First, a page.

Deep brain stimulation (DBS) is an increasingly used surgical treatment for a range of neurological
disorders, most commonly movement disorders. DBS provides durable electrical stimulation
in different regions of the human brain according to a disorder specific manner. The mechanisms of
action of DBS, particularly the interfaces between electrodes and brain are not well known and disputed.
The interfaces have an impact on the outcome of the stimulation. This article presents an insight
of electrochemical consideration at electrode-brain interface, the effects of electrode geometry, and the
effect of current density distribution on the stimulation outcome. The understanding of the interface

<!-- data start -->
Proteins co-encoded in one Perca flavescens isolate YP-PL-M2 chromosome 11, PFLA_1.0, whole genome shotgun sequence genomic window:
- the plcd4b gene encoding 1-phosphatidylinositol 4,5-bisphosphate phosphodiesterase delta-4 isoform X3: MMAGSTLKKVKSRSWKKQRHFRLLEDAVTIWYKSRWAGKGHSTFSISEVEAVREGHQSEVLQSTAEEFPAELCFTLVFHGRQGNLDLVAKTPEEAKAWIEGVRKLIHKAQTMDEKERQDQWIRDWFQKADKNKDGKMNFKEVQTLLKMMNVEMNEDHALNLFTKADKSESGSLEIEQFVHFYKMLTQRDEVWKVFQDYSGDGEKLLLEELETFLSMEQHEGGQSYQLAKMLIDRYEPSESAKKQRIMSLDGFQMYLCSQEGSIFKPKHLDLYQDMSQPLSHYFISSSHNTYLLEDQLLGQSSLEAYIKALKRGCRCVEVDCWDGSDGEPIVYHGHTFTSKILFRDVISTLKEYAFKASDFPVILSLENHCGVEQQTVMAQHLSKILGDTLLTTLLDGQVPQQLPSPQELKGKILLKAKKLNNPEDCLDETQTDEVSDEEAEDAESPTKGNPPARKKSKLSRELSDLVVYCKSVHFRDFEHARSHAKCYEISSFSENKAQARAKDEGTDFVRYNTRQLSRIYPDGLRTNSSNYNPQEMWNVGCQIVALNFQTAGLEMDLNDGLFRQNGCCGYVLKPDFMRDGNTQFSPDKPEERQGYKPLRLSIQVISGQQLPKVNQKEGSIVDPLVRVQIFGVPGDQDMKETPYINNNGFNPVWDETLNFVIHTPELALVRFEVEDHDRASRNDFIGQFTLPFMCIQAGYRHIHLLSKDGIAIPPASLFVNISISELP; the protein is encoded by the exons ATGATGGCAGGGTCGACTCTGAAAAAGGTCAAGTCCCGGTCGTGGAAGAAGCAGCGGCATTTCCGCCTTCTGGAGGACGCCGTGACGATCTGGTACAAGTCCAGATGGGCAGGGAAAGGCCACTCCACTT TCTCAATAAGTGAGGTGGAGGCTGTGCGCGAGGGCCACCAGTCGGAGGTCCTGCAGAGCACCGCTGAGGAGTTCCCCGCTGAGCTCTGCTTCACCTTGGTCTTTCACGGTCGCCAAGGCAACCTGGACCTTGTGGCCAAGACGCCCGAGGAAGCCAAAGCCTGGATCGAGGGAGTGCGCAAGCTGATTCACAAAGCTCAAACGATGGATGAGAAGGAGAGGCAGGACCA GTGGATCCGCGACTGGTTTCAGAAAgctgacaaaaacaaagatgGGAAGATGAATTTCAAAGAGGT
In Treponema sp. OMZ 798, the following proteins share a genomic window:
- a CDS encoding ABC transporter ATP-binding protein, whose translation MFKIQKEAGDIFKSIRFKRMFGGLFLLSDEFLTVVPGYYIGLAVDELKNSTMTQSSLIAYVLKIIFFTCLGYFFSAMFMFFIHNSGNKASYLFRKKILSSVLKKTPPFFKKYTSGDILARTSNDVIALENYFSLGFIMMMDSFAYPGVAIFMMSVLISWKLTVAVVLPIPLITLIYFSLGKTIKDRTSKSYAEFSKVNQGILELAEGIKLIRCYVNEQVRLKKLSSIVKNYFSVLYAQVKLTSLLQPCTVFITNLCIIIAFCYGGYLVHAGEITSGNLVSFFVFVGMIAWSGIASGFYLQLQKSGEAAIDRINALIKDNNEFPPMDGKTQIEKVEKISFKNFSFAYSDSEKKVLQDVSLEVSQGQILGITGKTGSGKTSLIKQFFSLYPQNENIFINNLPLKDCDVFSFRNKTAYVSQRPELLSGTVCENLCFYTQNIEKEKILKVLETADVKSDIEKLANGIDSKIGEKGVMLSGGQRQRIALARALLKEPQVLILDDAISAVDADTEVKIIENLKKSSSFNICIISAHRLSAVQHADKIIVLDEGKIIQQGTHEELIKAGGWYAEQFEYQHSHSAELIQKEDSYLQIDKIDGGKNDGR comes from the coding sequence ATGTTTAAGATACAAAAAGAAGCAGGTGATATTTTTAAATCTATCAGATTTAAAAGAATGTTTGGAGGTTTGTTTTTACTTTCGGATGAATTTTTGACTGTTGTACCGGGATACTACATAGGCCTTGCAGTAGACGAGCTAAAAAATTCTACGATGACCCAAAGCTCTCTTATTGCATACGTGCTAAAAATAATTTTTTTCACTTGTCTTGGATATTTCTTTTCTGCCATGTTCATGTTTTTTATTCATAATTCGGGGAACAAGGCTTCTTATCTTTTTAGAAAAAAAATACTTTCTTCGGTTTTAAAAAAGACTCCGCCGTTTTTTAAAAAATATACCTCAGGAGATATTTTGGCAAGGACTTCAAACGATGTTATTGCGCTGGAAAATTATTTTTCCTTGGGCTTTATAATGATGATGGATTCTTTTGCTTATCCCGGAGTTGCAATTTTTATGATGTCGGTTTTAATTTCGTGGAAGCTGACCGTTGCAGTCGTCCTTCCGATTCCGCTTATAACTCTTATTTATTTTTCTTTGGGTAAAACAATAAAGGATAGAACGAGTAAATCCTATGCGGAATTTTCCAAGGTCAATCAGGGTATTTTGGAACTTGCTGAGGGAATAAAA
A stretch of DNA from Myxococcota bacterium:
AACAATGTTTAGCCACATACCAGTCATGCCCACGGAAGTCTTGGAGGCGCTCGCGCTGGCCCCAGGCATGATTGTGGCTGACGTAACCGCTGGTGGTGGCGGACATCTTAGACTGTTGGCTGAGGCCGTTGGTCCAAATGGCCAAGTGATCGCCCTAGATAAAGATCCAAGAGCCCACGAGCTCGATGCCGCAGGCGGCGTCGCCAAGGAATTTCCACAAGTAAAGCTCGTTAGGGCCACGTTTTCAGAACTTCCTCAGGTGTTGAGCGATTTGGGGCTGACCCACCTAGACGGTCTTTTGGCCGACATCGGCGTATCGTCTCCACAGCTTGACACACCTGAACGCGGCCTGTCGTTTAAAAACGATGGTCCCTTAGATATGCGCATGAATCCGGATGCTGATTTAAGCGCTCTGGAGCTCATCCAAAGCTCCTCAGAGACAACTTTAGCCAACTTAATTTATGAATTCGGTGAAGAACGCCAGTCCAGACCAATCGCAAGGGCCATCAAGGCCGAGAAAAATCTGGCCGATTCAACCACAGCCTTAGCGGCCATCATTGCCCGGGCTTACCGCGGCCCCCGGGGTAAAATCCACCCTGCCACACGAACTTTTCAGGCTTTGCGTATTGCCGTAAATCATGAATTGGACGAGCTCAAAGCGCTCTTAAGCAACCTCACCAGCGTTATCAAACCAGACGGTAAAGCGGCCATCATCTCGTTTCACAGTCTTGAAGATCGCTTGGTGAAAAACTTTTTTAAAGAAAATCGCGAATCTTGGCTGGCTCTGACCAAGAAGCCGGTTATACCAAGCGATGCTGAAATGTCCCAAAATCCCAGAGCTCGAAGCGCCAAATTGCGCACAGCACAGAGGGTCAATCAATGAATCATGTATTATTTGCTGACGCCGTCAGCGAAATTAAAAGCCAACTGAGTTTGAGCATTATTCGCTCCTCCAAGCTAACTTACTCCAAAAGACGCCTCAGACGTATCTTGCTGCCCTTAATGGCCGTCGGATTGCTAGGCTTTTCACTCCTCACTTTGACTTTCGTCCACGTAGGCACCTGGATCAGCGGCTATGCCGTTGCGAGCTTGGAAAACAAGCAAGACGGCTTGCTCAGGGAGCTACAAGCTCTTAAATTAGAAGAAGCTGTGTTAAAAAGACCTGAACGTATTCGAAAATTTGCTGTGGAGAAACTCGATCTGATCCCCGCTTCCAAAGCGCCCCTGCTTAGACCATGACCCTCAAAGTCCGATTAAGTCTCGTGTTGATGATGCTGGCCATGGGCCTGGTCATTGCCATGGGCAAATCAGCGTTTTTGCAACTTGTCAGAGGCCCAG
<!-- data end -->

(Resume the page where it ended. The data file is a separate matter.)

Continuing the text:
permits DBS to successfully treat a certain neurological disorder. The article also investigates the process and importance
of charge balancing in neurons, and the hardware-related complications. Charge balancing technique enables DBS to yield
a more predictable outcome and to be systematically developed as an effective treatment with minimum side effects.
Moreover, the article synthesizes theoretical and empirical findings to provide a guidance for the selection of stimulus parameters.
In this paper, experimental results, clinical studies, and human studies are reviewed. To spur on engineering and
medical advances that will make DBS as a reliable and effective treatment for neurological disorders as cardiac pacemaker
is now, the electrode-brain interfaces need to be continually re-assessed, the charge in brain might be balanced, and
stimulation parameters need to be optimized.